Past readers may have seen that I enjoy the crossover of art and science. In particular from a post written last year: Neuroscience + Art. This is the first play I’ve seen since moving to Bristol and I would have missed it completely if it wasn’t for spotting a plug on twitter and having a free Friday night. With the tag line ‘Love is double blind‘*, I thought I’d have to give it ago.
The Bristol Spotlights ran ‘The Effect‘ between the 4th-6th February at the new Pegg Studio Theatre in the UBU Richmond building.
The screenplay written by Lucy Prebble and originally produced by Headlong and the National Theatre and performed at Cottesloe Theatre in 2012/13. With inspiration drawn from the notorious Northwick Park drug trial disaster, this provides a hint to the backdrop and intensity of the play unfolding.
A 4 person cast deliver the story of trial designers and participants. We meet Lorna, a supervising physician and her boss Toby, running the trail on behalf of a drug company. It quickly becomes apparent that they share a romantic past and are now at very different points in there lives.
Connie and Tristan, the guinea pigs, have different outlooks on life but as the first doses are administered they begin to fall for each other. Is this really love? Is it just a chemically induced high? Does it matter? The characters explore these questions and become increasingly frustrated with trial rules, the drugs and each other.
The two physicians debate the overall aim of the trial, a new antidepressant. In monologues they each present their own thoughts on depression and how to deal with it. Toby rationalises depression as a disease which can be ‘cured’ with the correct compound. Lorna takes solace in the belief that depressed people see the world in a more accurate way and exhibits her long-term struggle with depression, which she refuses to medicate.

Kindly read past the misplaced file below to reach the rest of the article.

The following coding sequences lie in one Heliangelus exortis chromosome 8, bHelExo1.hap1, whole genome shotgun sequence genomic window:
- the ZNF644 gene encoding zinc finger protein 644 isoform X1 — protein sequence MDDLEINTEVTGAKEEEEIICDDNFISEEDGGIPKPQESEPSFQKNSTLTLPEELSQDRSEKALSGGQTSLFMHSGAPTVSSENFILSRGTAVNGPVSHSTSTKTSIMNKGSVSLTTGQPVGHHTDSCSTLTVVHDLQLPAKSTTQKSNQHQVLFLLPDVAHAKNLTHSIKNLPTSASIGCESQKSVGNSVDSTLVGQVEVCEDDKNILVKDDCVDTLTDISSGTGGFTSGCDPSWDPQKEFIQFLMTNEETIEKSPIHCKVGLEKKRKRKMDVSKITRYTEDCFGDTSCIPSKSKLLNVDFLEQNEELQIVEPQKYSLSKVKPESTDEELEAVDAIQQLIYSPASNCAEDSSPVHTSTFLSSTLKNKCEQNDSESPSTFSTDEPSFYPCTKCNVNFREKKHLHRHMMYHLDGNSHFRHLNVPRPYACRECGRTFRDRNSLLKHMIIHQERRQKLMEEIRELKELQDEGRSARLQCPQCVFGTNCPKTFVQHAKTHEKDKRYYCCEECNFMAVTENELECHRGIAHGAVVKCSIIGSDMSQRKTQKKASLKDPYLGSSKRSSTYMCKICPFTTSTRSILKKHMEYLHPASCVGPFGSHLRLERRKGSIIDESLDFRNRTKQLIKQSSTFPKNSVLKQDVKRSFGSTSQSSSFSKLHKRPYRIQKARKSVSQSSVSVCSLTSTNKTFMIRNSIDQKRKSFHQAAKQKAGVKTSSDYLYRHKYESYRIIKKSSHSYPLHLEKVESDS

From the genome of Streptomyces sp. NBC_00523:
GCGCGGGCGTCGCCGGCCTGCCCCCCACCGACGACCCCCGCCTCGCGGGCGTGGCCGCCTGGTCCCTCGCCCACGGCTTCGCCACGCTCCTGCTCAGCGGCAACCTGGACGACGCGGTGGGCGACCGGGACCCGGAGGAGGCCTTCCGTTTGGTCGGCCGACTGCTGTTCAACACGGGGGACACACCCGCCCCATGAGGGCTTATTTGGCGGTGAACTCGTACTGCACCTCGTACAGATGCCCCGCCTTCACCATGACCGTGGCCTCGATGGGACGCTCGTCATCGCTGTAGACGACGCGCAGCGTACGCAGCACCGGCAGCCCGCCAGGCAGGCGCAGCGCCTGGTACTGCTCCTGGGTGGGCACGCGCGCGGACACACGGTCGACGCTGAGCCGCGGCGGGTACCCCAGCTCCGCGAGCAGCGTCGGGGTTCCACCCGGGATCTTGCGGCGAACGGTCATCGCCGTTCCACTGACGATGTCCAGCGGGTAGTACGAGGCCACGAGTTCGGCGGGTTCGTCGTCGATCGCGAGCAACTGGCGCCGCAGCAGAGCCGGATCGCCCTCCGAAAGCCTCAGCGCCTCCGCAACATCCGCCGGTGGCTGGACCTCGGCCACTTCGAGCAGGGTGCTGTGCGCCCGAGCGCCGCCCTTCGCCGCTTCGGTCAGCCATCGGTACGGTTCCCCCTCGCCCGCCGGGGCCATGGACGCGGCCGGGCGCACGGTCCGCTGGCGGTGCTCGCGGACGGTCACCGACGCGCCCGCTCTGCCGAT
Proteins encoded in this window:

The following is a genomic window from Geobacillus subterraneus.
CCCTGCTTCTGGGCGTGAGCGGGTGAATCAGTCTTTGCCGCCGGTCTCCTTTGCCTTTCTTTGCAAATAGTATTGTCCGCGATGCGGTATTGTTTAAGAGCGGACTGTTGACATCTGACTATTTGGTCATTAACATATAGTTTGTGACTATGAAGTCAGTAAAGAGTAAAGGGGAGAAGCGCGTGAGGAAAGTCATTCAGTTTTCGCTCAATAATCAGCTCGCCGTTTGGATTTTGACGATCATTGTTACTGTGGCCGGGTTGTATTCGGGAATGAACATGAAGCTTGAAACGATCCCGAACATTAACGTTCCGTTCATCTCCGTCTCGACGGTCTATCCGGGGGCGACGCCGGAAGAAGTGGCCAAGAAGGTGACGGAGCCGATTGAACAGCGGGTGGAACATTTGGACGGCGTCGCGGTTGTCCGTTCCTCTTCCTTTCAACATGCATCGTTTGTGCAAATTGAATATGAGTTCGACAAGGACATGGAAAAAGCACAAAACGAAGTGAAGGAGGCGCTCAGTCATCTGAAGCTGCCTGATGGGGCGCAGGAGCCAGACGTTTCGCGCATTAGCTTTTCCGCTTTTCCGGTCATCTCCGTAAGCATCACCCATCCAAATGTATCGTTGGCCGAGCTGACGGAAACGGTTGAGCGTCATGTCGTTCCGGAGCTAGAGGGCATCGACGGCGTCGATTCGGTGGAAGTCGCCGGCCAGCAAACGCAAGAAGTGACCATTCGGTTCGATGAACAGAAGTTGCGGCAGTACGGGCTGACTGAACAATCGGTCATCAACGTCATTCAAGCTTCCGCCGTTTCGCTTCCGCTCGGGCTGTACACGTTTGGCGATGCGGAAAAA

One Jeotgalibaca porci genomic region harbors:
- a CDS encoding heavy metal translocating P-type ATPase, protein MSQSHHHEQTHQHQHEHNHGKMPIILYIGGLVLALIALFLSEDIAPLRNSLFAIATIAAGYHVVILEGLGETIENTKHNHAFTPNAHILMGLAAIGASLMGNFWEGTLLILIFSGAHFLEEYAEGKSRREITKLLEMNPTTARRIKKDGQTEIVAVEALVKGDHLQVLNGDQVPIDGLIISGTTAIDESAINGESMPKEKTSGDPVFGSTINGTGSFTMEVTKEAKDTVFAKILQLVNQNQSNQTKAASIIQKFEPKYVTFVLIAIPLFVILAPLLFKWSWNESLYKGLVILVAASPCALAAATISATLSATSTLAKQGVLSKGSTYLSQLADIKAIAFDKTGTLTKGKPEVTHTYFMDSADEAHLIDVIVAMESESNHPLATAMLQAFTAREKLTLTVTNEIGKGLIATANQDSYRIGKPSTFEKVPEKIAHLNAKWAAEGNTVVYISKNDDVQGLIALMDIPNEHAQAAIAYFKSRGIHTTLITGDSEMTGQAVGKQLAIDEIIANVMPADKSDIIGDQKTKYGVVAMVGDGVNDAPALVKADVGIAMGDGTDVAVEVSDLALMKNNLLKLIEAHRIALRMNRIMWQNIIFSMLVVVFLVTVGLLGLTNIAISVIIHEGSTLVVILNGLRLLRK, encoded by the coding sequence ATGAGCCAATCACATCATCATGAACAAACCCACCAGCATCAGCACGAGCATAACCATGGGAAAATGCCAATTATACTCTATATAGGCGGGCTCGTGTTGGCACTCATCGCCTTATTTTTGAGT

The staging was minimal but effective, two trolleys were manoeuvred in each scene, often mirroring each other adding to the symmetry of the storytelling. The use of projections and audio, including a beating heart (pictured above) and MRI images, made the overall experience immersive. Admittedly I’m a bit of a theatre novice but I could not fault the cast’s performance across both the heavier and more comedic scenes.
Coming from a science point of view, this trial was not double blind! A few other parts of the ‘trial’ were pretty unbelievable but it was great to see a nice rubber model of a brain (and once again enjoy that I’ve held the real deal!). Personally there themes are very topical and the play struck a real cord, leaving me with a lot to ponder on the walk home.
So thanks Bristol Spotlights and hopefully they’ll be more creative science + art crossovers in the near future…!